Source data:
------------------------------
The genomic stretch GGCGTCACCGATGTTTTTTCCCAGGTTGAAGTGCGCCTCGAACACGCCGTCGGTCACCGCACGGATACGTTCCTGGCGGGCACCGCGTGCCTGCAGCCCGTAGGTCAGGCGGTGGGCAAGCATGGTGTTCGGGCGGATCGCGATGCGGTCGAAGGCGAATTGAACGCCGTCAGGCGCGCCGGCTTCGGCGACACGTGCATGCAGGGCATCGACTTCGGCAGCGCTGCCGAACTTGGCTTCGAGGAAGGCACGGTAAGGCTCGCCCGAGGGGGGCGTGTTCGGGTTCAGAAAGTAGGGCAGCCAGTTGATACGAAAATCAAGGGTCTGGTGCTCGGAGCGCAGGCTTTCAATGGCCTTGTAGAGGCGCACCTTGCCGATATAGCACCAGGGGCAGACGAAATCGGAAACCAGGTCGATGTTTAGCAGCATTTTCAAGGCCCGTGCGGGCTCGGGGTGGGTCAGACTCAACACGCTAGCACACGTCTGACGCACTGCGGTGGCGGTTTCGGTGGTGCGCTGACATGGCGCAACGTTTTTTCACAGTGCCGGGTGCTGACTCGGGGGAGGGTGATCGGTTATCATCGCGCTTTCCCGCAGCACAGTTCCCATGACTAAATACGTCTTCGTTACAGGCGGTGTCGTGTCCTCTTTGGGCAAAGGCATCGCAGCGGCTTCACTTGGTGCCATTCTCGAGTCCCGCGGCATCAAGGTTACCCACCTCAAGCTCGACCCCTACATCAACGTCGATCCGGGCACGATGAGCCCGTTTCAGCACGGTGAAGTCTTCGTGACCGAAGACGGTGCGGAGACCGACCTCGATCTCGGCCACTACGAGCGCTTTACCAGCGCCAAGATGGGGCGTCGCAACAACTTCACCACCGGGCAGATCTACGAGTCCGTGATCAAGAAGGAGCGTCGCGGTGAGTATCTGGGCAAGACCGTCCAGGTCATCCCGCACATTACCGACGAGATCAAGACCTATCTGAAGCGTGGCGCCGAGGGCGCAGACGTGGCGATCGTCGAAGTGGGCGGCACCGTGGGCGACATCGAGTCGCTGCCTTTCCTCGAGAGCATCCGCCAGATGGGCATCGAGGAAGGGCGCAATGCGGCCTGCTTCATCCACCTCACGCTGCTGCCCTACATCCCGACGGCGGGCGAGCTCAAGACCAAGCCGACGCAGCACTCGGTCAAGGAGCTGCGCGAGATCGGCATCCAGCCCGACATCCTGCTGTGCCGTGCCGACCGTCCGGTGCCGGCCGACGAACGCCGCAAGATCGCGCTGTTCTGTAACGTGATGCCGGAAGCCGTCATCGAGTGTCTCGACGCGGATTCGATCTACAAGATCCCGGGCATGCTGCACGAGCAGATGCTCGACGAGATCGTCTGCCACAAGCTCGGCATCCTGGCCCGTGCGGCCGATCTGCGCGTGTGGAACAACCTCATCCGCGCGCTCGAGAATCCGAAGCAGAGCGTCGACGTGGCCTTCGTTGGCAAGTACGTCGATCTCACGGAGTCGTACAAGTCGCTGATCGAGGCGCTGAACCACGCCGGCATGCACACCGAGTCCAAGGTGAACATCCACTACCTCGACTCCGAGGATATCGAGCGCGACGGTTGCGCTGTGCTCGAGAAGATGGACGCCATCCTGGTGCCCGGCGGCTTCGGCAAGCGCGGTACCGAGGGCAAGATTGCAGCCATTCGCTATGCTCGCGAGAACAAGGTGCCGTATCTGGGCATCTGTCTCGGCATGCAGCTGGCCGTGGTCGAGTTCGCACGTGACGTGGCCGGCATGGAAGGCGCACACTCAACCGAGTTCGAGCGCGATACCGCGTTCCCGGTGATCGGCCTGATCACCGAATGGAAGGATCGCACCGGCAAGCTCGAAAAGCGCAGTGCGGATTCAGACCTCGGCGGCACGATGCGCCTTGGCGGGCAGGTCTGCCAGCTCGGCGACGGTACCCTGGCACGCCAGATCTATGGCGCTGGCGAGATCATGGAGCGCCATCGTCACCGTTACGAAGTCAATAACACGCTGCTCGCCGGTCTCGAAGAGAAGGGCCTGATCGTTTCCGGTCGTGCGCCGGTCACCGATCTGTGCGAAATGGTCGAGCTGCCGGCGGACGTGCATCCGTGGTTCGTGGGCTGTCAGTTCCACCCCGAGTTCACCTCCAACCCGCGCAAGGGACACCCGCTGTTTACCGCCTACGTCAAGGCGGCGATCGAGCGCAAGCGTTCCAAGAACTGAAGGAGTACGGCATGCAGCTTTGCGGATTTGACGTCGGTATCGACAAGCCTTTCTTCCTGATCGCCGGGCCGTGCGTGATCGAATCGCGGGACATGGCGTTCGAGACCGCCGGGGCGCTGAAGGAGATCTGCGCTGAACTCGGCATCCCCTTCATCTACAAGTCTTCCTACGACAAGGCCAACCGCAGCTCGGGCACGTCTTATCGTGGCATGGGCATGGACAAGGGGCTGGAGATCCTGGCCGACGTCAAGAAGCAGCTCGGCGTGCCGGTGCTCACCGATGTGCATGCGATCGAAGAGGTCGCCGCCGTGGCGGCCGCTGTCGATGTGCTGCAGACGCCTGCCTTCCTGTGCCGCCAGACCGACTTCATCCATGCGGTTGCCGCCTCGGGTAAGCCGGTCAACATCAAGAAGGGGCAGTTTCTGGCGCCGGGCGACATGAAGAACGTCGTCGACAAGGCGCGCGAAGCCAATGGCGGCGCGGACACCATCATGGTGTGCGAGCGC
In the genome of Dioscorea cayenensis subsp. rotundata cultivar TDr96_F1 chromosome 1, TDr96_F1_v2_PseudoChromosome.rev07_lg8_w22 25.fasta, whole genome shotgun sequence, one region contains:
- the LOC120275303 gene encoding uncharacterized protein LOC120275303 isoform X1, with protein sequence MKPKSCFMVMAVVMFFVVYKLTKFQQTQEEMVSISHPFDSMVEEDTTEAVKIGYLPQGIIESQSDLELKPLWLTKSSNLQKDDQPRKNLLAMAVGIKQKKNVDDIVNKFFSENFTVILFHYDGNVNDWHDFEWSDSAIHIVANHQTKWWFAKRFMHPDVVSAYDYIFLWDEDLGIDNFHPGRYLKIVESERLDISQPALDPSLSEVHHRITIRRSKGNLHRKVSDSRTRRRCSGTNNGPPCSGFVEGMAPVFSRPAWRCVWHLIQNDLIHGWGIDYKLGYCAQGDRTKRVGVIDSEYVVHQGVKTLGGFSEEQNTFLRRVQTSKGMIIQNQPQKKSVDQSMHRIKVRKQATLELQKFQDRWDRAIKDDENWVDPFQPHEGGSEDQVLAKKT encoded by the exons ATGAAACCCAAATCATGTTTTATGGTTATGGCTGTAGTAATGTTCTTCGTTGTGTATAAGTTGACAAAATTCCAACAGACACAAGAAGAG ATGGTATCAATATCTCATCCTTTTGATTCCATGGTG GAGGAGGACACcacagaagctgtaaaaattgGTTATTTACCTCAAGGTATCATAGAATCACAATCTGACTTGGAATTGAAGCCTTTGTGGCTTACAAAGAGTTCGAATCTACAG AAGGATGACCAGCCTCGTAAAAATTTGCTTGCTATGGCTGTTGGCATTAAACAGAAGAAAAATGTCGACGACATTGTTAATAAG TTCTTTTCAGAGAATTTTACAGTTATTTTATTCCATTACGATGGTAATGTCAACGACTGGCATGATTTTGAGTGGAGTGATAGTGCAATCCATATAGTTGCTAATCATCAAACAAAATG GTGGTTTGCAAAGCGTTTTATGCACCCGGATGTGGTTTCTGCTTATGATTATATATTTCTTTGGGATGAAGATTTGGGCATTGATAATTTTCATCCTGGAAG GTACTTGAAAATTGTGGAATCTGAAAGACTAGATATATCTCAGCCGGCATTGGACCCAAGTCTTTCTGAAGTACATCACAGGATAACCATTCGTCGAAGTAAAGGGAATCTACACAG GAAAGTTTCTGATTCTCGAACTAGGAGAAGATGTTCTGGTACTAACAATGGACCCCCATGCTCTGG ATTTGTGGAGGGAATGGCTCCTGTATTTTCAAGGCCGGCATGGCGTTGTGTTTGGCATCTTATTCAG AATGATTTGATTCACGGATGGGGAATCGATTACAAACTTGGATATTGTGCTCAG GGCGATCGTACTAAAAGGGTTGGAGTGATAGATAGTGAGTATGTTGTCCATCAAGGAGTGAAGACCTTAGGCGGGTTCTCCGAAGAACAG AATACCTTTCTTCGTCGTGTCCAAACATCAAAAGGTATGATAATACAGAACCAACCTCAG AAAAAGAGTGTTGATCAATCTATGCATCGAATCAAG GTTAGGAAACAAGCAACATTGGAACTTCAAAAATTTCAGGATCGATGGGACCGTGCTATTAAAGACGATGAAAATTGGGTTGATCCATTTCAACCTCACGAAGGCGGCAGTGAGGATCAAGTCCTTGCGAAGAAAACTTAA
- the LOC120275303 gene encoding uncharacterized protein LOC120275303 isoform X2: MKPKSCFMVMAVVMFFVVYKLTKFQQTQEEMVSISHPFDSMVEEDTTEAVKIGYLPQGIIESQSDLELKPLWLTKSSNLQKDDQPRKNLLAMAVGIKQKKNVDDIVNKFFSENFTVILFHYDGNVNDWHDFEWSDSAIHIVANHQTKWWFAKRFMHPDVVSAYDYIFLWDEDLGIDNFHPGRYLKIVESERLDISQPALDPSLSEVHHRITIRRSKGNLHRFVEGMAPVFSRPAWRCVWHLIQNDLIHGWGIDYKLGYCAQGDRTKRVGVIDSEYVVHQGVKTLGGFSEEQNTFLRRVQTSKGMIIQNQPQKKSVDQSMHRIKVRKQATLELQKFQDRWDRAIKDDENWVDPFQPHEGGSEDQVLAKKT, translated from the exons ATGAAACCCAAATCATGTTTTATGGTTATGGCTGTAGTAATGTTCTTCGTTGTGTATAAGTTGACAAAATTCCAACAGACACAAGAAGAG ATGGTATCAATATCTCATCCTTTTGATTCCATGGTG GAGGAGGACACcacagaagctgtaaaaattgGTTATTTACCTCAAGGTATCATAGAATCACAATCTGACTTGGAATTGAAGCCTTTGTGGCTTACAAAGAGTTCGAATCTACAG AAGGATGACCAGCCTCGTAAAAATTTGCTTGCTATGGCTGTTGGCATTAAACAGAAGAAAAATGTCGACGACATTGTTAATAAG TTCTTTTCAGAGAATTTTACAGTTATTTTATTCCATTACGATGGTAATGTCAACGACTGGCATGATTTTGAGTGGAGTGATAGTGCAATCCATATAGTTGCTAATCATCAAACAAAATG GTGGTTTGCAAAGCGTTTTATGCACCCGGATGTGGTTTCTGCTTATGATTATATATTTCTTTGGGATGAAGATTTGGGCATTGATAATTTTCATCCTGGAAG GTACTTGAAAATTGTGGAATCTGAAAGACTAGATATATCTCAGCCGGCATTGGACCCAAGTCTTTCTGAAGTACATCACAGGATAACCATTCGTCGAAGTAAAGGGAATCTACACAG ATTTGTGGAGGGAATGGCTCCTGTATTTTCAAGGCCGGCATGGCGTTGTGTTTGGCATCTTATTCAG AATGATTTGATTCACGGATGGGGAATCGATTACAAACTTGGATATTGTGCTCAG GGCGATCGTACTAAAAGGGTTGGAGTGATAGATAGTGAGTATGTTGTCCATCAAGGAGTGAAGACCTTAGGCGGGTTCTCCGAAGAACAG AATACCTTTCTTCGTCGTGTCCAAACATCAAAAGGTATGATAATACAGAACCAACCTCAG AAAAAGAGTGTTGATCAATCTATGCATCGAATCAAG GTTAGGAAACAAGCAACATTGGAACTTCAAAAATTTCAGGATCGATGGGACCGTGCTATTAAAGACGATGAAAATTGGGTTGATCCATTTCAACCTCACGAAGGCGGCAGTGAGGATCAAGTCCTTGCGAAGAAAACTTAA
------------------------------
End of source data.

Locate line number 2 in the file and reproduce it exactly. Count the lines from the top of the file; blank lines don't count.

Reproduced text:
In the genome of Dioscorea cayenensis subsp. rotundata cultivar TDr96_F1 chromosome 1, TDr96_F1_v2_PseudoChromosome.rev07_lg8_w22 25.fasta, whole genome shotgun sequence, one region contains: